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Military Surveillance Balloon Test's Scope Includes Central Illinois

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Google Maps
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Satellite image of downtown Peoria

Military surveillance balloons originally launched in South Dakota are making their way to central Illinois to conduct wide-area surveillance tests.

The U.S. Department of Defense's U.S. Southern Command commissioned the balloons from Sierra Nevada Corporation, a private company based out of Colorado.

They’re meant to perform “networking tests” of a surveillance system to “locate and deter” drug trafficking and homeland security threats, per the company's application with the Federal Communications Commission.

Ed Yohnka, with the ACLU of Illinois, says it’s unclear what information is being collected and who has access to it.

“Especially when you have these public-private partnerships, where the information is shared. All of those implications for our privacy are heightened because they don’t necessarily come with the kind of controls that we might expect from government," Yohnka said. 

Yohnka said the data collected could potentially be stored by both the military and the private company.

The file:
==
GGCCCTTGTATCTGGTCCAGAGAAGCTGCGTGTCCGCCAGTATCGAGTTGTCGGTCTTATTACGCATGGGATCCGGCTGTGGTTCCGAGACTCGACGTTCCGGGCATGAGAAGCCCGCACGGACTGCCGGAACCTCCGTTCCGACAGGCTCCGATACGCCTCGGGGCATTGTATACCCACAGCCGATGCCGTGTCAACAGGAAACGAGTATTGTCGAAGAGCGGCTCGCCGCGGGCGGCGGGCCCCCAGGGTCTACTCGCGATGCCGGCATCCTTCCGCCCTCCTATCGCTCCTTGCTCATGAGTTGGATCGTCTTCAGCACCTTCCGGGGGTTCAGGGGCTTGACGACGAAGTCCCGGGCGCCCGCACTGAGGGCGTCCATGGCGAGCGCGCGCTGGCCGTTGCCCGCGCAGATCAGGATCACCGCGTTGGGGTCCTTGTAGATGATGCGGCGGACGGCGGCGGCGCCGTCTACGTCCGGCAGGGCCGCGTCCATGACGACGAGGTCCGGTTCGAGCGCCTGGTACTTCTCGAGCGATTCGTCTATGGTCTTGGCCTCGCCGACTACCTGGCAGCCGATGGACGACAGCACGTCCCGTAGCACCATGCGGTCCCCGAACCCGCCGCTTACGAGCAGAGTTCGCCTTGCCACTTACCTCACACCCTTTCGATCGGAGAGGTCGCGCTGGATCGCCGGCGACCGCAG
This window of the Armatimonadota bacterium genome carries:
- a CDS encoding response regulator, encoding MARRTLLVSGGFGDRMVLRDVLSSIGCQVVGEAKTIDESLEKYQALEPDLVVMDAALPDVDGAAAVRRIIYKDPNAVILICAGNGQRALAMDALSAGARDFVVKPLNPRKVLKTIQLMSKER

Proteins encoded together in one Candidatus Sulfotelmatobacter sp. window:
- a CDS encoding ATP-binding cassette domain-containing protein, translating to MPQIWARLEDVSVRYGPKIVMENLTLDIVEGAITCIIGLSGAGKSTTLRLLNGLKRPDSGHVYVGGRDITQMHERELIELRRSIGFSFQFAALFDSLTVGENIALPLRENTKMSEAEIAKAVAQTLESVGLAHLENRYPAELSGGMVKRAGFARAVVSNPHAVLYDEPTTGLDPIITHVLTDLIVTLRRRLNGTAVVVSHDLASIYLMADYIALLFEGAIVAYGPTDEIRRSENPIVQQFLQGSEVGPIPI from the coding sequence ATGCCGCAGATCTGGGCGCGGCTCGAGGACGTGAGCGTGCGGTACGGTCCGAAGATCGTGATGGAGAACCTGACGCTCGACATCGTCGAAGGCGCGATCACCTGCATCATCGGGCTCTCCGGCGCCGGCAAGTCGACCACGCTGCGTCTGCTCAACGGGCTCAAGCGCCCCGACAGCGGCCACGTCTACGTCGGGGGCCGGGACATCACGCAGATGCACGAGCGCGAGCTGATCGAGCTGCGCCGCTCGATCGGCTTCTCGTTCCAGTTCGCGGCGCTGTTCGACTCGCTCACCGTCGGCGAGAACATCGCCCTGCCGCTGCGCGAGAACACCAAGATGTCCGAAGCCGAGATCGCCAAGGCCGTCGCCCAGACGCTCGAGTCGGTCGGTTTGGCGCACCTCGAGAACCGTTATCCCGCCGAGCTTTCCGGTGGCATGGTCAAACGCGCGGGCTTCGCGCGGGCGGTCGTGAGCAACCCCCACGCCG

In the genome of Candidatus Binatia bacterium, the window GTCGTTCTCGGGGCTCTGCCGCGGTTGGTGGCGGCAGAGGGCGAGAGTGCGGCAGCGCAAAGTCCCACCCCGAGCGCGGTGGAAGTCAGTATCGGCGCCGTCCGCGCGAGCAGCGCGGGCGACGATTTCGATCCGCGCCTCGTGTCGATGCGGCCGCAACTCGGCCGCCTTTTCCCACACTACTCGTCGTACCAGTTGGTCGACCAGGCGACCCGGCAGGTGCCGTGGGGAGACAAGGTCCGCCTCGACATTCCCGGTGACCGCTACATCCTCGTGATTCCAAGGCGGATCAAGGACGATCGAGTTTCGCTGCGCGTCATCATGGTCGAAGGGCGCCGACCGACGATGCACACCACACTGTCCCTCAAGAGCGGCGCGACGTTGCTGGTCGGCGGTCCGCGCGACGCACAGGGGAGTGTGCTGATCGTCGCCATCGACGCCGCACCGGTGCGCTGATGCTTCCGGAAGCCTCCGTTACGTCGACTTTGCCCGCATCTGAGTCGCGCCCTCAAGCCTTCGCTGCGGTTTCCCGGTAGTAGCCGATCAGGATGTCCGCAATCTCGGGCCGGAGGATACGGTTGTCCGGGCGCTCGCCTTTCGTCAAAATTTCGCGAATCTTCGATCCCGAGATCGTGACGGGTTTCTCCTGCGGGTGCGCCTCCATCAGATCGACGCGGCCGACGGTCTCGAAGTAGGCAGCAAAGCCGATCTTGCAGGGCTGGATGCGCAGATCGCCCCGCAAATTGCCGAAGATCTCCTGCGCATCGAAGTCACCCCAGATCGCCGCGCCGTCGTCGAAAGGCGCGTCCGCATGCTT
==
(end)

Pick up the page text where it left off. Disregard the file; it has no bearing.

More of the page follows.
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Credit FCC
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FCC
The projected flight plan for the surveillance balloons. They are launched from South Dakota and ending their flight in Central Illinois by Sept. 1.

Sierra Nevada was licensed to fly the balloons across six Midwest states from mid-July to September 1. The testing is set to conclude in Central Illinois, with Peoria, the Quad Cities, Galesburg, Bloomington-Normal and Champaign-Urbana likely within testing range. 

Sierra Nevada is known for the Gorgon Stare wide-area surveillance camera mounted on drones deployed in Afghanistan. The cameras provide high-quality aerial images, day or night. It's unknown if the surveillance balloons deployed across the American heartland utilize similar technology. 

The existence of the program was first reported in The Guardian. 

Dana Vollmer is a reporter with WGLT. Dana previously covered the state Capitol for NPR Illinois and Peoria for WCBU.